Affordable Foods to Beat Depression

Date Posted

December 12, 2022


Lindsay Schwartz

Woman Cooking Food in Kitchen

We all know that good nutrition is important for physical and mental health. But it can be confusing to make sense of so much advice and information. It seems like every day, there is a headline about some new “power food.” Social media ads bombard us with links to the latest diet gimmicks, all of which promise to help you look and feel your best. Here is what you need to know about eating for brain health, including affordable foods to beat depression!

The brain-gut connection and probiotics

Recent researchFood, Yogurt indicates a connection between depression and bacteria in the gut. This is because gastrointestinal bacteria act as chemical messengers to the brain. People with major depressive disorder are more likely to have a deficit of key bacteria. Fortunately, this imbalance is treatable with probiotics. A 2010, double-blind study showed that treatment with probiotics significantly lowered subjects’ reports of psychological distress.

Probiotics are naturally found in a variety of affordable foods, including yogurt, pickles, and cottage cheese.

Omega-3 fatty acids

Food, bowls of walnuts and nut crackerOmega-3’s are a type of “good fat” that is essential for heart and brain health. A 2012 meta-analysis of 13 studies found that omega 3’s significantly reduced depressive symptoms. Omega 3’s are not naturally produced by the body, so the only way to get omega 3’s is through your diet.

Some foods that are naturally high in omega 3’s are salmon, tuna fish, canola oil, walnuts, and leafy greens. Other foods are fortified with omega 3’s such as eggs, milk, bread, and juice– check the label if you are unsure!

Vitamin D

Food, Glass of orange juice and orangesVitamin D deficiency is a global issue affecting 1 billion people. Vitamin D deficiency can cause symptoms of depression such as fatigue, low energy, and insomnia. Our bodies synthesize vitamin D when exposed to sunlight, but many of us do not get enough sunlight, especially in the dark winter months.

Many of the foods that are rich in omega 3’s are also good sources of vitamin D, for example, tuna fish and salmon. In addition, milk and orange juice are often fortified with vitamin D.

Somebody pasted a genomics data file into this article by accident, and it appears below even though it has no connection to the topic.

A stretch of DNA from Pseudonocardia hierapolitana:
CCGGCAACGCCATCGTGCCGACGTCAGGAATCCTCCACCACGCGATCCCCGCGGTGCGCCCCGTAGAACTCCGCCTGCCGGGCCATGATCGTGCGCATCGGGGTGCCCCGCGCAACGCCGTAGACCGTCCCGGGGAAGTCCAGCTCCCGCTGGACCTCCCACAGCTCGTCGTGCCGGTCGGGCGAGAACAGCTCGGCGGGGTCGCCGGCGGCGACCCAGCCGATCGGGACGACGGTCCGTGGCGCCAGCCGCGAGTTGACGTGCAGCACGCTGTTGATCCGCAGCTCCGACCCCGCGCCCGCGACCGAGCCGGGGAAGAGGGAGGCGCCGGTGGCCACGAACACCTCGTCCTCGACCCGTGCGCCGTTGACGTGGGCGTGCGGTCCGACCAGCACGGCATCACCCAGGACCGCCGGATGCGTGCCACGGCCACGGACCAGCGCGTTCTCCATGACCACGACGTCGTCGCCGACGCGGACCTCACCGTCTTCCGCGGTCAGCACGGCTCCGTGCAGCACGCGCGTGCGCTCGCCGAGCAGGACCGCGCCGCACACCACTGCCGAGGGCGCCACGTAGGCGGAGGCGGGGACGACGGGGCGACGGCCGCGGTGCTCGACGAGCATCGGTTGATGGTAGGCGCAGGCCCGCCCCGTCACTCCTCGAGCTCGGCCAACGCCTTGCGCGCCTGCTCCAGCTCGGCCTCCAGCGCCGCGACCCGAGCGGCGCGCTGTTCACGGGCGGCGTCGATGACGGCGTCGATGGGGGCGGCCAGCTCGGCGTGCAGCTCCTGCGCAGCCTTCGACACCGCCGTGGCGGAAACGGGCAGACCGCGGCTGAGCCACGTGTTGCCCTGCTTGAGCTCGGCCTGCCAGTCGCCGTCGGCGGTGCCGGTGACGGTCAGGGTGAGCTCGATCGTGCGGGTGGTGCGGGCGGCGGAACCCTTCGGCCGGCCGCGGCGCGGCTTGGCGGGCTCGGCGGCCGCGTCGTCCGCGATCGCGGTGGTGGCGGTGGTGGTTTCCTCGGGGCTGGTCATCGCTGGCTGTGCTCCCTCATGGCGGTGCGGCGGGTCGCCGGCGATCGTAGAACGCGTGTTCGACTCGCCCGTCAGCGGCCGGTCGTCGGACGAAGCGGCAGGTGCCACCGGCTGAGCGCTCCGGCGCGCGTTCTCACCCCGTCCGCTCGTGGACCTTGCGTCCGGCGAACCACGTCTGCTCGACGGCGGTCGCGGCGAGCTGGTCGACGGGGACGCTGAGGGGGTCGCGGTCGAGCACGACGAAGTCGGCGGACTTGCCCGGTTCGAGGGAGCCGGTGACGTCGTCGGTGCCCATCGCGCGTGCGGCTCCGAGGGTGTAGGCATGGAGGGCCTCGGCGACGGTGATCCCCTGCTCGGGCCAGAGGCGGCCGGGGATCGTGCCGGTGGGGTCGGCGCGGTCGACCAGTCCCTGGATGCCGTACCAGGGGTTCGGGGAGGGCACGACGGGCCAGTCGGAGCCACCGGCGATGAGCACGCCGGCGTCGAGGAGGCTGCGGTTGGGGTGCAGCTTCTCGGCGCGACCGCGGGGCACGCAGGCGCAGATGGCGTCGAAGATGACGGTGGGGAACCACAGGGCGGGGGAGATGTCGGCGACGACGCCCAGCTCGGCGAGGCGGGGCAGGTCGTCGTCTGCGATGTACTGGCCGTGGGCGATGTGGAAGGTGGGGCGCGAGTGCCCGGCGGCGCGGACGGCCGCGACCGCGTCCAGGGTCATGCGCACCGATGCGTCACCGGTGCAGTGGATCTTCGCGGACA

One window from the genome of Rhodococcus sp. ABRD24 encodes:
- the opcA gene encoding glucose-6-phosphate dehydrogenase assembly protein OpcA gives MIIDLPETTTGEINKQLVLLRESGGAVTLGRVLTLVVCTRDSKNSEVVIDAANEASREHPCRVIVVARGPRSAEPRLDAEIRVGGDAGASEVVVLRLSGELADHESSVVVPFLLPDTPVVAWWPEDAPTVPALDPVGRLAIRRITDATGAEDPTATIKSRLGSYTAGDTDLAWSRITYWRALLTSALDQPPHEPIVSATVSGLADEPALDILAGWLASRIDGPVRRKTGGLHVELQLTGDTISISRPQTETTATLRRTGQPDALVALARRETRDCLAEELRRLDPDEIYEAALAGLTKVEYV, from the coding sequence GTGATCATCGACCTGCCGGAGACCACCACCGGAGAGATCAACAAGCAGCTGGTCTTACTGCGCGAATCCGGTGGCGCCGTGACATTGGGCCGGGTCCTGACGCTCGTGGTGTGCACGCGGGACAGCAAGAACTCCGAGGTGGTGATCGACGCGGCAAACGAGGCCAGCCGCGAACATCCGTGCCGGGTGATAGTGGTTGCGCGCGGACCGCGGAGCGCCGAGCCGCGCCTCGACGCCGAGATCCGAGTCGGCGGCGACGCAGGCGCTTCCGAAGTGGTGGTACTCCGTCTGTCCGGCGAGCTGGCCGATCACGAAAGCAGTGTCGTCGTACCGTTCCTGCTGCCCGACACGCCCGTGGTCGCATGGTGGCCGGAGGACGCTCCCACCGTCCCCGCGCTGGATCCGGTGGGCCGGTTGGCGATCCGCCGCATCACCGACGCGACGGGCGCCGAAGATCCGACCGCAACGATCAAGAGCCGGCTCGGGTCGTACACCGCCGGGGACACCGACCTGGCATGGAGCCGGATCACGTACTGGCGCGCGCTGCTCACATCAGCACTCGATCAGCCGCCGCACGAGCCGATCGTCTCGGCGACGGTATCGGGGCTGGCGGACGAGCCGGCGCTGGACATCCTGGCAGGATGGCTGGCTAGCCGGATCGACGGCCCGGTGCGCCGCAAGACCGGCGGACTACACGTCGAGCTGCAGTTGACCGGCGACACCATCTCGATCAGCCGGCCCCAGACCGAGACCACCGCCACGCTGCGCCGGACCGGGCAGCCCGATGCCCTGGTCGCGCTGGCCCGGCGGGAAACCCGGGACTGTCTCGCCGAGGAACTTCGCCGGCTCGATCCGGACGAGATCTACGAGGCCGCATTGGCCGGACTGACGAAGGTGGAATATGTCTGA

Free radicals are unstable molecules that cause cellular damage associated with illness and aging. Research shows that our brains are particularly vulnerable to free radicals.  Antioxidants counteract the damaging effects of free radicals.

You can find antioxidants in a variety of fruits and vegetables, such as blueberries, tomato sauce, and sweet potatoes.


Fresh or frozen?

People often assume that fresh food is better for them, but this is not true! In fact, a 2017 study found that some frozen produce is even more nutritious than its fresh equivalent. This is because fresh fruits and vegetables lose some of their nutritional value when they are refrigerated and stored. So, don’t be afraid to load up on frozen spinach, berries, or whatever produce you most prefer! Your brain and your budget will thank you.

Whether preparing food for yourself (caregivers need fuel!) or your loved one, remember these affordable options.

Lindsay Schwartz is a psychotherapist in private practice in Acton, MA, where she specializes in the treatment of depressive and anxiety disorders. She has a background in school counseling and a special interest in mindfulness-based treatments.  Lindsay earned her Bachelor’s degree in Psychology and English from Williams College, and her Master’s degree in Social Work from Simmons College. In her free time, Lindsay enjoys writing, reading, running, and spending time with her husband and 2 children.